Sunday, June 20

Jeff Bezos believes that our cultural heritage is only “intellectual property” | Nicholas russell


TThis week, Amazon acquired the sacred MGM movie studio for a sum of $ 8.45 billion, second in size after the company’s $ 13.4 billion purchase of Whole Foods in 2017. The day before, the attorney general of Washington DC sued Amazon over antitrust concerns in retail. market; joins attorneys general from California, New York, Massachusetts, Pennsylvania and Washington state who have also raised similar concerns. Chief Executive Officer Jeff Bezos, who will step down in July, said in a statement: “MGM has a vast and deep catalog of much-loved intellectual property. We can reinvent and develop that intellectual property for the 21st century. “

It’s chilling, and not surprising, that Bezos, a man who makes nearly $ 3,000 a second; who makes a couple of million dollars every 15 minutes; who, since the sun is just over 3 billion miles from Pluto, could travel back and forth more than 25 times and be paid $ 1 for every mile, sees a treasure trove of cinematic history like the one intellectual property to be exploited instead of an important and increasingly vulnerable facet of culture. Really, it is a frivolous and, at this point, almost stereotypical characteristic of writing about Bezos to try to make practical sense of his wealth. More difficult is trying to rationalize how that wealth has distorted his understanding of art and its role in society.

So far, the MGM purchase has been written primarily in the context of the fate of the studio’s most notable productions: Gone with the Wind, The Wizard of Oz, and the James Bond franchise, among others. This week, Variety published an article It was divided into sections related to various movies and TV shows and what could become of them. Do some fall under the Amazon Prime umbrella? Do the others belong to separate owners due to previous contracts? Such speculation about the ownership of various movies and shows boils everything down to numbers and titles, emphasizing the fact that these properties are in fact products. Not everything MGM owns is culturally significant enough to justify pearl paranoia about preservation. That’s not the point. And anyone who is concerned about how this deal tests antitrust laws when it comes to Amazon’s size and monopoly potential will be disappointed given the small share of the film market that MGM occupies. But that line of thinking is also misleading. What has consequences is the dilution of both the quality and vitality of the cinematic form.

The “streaming wars”, as a concept, have taken over the public perception of how the entertainment industry approaches the production of its movies and shows: staples to trade and hoard to capture subscriptions. Bloomberg framed MGM’s deal in terms of hours. “Amazon studios produce a few hundred hours of TV shows and movies a year. MGM adds an older catalog of 25,000 hours that Amazon could split between its Prime Video offering or its free streaming and ad-supported IMDB TV. ” All the big studios have developed or are developing their own platform, which has reportedly put pressure on Amazon to expand its streaming options. The result is dizzying and frustrating subscription selection for any potential audience who wants easy access to any number of movies.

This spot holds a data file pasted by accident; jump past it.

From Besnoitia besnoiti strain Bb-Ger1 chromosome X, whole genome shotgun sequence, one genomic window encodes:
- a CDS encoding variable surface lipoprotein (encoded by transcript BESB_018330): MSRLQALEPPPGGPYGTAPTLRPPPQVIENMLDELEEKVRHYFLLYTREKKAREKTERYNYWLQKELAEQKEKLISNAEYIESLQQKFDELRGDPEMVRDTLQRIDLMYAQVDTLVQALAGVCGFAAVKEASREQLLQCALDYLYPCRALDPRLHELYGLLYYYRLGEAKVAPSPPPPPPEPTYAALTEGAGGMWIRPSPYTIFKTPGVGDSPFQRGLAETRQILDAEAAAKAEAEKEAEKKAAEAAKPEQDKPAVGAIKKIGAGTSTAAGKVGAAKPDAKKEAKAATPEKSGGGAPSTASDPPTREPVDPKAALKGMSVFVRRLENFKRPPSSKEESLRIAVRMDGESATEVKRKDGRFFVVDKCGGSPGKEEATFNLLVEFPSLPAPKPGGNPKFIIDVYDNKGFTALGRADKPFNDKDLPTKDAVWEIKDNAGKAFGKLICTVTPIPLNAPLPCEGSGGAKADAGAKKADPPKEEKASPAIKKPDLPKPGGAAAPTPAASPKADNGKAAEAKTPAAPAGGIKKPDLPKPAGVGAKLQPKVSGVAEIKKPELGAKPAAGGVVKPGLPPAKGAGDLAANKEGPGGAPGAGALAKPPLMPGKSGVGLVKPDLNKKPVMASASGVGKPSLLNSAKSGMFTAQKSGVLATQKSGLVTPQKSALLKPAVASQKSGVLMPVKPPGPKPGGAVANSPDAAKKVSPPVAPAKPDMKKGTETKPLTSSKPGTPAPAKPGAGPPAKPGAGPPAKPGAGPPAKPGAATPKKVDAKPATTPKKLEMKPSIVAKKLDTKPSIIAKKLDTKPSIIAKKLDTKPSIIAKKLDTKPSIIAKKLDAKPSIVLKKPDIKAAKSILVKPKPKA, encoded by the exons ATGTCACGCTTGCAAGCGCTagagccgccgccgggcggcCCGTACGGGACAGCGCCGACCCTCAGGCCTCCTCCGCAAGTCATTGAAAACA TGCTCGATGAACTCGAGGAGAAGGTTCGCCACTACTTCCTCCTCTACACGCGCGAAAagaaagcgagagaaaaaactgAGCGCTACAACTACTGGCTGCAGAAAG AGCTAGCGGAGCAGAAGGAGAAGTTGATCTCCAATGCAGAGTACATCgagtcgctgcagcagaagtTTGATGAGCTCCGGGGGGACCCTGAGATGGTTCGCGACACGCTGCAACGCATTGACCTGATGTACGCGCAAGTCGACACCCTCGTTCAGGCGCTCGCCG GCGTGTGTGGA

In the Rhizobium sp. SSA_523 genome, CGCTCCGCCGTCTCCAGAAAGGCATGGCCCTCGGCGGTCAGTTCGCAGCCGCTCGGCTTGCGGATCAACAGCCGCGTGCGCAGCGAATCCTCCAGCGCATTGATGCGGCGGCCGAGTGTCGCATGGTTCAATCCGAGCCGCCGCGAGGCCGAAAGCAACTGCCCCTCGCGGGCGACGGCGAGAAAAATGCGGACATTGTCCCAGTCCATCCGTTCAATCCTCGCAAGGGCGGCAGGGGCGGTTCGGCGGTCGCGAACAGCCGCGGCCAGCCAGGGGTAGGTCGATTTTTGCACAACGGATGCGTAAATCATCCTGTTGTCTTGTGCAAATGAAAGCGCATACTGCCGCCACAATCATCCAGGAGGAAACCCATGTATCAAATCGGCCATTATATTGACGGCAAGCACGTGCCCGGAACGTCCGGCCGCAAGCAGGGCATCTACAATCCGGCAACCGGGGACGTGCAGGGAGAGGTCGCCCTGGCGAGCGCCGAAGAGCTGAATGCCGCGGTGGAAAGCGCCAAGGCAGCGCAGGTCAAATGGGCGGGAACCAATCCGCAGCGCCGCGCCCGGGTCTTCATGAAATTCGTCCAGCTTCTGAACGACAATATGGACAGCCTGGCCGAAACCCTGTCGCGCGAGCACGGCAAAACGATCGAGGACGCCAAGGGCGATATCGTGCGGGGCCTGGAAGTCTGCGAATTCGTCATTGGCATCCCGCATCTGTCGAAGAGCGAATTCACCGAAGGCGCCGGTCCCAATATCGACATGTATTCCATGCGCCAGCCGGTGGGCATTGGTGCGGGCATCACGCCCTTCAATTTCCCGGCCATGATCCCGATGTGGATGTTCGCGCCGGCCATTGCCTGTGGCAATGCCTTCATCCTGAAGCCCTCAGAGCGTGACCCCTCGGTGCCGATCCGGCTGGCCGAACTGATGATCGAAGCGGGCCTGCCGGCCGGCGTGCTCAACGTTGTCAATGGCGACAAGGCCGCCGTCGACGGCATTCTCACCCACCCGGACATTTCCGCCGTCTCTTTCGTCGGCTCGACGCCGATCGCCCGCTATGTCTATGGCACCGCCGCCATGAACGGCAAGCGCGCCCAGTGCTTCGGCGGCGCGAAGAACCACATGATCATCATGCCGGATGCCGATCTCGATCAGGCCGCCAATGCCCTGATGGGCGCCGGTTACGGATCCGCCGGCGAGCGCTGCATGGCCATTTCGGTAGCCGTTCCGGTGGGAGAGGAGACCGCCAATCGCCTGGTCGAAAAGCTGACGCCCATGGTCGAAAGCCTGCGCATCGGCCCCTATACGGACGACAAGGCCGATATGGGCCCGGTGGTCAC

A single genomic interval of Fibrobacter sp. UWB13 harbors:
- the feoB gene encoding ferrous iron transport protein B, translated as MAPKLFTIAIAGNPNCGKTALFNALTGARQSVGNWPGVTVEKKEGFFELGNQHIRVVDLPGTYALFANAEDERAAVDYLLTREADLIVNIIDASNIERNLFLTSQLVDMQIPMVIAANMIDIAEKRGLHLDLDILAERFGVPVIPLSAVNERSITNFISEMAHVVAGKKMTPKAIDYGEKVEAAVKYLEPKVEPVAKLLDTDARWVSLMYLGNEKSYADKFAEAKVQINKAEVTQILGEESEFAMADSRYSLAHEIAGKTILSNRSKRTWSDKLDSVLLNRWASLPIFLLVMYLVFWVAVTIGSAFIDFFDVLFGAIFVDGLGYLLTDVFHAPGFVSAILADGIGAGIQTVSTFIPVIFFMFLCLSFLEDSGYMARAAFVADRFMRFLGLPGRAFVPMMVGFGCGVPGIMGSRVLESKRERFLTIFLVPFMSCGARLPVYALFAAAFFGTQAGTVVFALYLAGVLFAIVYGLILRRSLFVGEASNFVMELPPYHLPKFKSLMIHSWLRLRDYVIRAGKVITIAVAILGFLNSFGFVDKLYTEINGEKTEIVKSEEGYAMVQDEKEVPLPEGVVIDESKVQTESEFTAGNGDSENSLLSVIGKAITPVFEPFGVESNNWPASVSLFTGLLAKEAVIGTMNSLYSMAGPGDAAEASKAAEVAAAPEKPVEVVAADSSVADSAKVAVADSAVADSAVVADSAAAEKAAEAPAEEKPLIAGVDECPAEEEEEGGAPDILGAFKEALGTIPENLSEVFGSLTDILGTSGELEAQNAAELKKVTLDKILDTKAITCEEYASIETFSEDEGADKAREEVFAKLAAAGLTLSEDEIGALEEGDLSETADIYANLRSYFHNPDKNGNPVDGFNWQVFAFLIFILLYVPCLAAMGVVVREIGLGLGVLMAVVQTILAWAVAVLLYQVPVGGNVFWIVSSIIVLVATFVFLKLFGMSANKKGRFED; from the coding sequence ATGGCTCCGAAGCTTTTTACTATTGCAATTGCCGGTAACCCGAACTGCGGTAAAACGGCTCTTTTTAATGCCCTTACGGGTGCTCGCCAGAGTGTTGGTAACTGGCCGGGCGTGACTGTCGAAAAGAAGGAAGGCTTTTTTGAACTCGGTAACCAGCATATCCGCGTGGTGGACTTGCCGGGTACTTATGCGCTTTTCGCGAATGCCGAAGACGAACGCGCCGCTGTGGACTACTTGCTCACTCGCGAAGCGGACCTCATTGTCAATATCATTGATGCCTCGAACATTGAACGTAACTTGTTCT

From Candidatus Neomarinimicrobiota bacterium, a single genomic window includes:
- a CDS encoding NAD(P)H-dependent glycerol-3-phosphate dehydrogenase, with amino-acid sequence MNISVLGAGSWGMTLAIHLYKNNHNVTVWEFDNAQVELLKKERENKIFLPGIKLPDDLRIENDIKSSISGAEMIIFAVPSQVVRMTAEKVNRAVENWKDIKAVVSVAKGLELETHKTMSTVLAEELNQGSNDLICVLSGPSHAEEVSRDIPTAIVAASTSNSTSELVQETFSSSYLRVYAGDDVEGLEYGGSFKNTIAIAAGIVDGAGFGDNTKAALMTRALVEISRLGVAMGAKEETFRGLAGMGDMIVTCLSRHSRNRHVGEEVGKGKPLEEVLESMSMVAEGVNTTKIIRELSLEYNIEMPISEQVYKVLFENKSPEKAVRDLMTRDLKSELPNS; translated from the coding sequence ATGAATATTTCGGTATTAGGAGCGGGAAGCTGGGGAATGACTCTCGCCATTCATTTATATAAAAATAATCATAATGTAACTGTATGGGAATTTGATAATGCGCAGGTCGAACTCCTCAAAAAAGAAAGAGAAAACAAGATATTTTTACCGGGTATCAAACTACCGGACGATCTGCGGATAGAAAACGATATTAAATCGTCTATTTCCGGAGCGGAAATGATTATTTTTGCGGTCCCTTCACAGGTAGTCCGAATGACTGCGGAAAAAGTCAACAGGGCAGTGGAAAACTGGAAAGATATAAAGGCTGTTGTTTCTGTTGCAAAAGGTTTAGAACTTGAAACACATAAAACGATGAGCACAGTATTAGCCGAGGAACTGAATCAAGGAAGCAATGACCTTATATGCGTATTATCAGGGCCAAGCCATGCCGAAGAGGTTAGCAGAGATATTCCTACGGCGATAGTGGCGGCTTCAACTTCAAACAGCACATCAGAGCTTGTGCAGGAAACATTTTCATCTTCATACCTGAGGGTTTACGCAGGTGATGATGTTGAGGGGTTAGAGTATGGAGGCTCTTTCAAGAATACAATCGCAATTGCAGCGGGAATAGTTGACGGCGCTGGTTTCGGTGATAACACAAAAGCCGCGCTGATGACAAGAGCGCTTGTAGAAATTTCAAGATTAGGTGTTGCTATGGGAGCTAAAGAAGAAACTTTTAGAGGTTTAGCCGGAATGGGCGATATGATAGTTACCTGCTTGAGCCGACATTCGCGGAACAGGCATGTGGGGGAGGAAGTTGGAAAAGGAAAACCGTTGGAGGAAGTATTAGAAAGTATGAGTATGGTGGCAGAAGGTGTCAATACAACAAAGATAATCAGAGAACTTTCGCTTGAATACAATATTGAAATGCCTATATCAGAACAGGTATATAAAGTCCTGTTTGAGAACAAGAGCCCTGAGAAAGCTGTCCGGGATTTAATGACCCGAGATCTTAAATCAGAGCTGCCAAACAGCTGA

What is lost in the micro and macro conversations about streaming is why the preservation and celebration of cinema, as well as any other threatened art form, not only matters, but why their new life online is so tenuous. As more and more companies exclude their “content” after fluctuating monthly fees, the collective ownership of cinema is deteriorating. Physical media like DVDs and CDs, integral artifacts when it comes to the long-lasting, idiosyncratic ways in which movies are streamed and rendered precious, are rapidly being phased out. Instead, audiences must settle for inferior image reproduction, dead pixels, and distracting screen buttons. The theatrical experience, seemingly always on the brink of destruction, has been overtaken by flashy stunts, hopefully designed to get people to come and stay. Even the movie studios themselves cannot be trusted to understand what is best for their archives. Kevin Ulrich, head of Anchorage Capital Group, MGM’s largest shareholder, commented on the studio’s deal with Amazon saying: “I am very proud that MGM’s Lion, which has long evoked Hollywood’s Golden Age, will continue its story. and the idea born from the creation of United Artists lives on in the way the founders originally intended, driven by talent and their vision. “

In this black hole of capital and devaluation, curation is one of the few avenues left to help protect cinema from the ever-increasing cynicism and hunger of ever-growing mega-companies. Boutique theaters, independent platforms like Criterion and Mubi, preservation initiatives and the passionate invective of those who care about the future of cinema – these current measures seem insignificant in comparison but are far from insignificant.

In an essay for Harper’s, Martin Scorsese, a filmmaker whose legacy and contributions to the art form seem infuriatingly difficult to protect and replicate in our current landscape, wrote: “Those of us who know cinema and its history have to share our love and our knowledge with as many people as possible. And we have to make it clear to the current legal owners of these films that they amount to much, much more than mere property to be exploited and then locked up. “

The utility, power and social value of art can never be quantified and never should. These “treasures of our culture,” as Scorsese aptly calls them, should proliferate and inspire. To do so, they must be allowed to exist freely, with the tacit knowledge that they are among the few truly universal things that make life on a dying planet worthwhile.


www.theguardian.com

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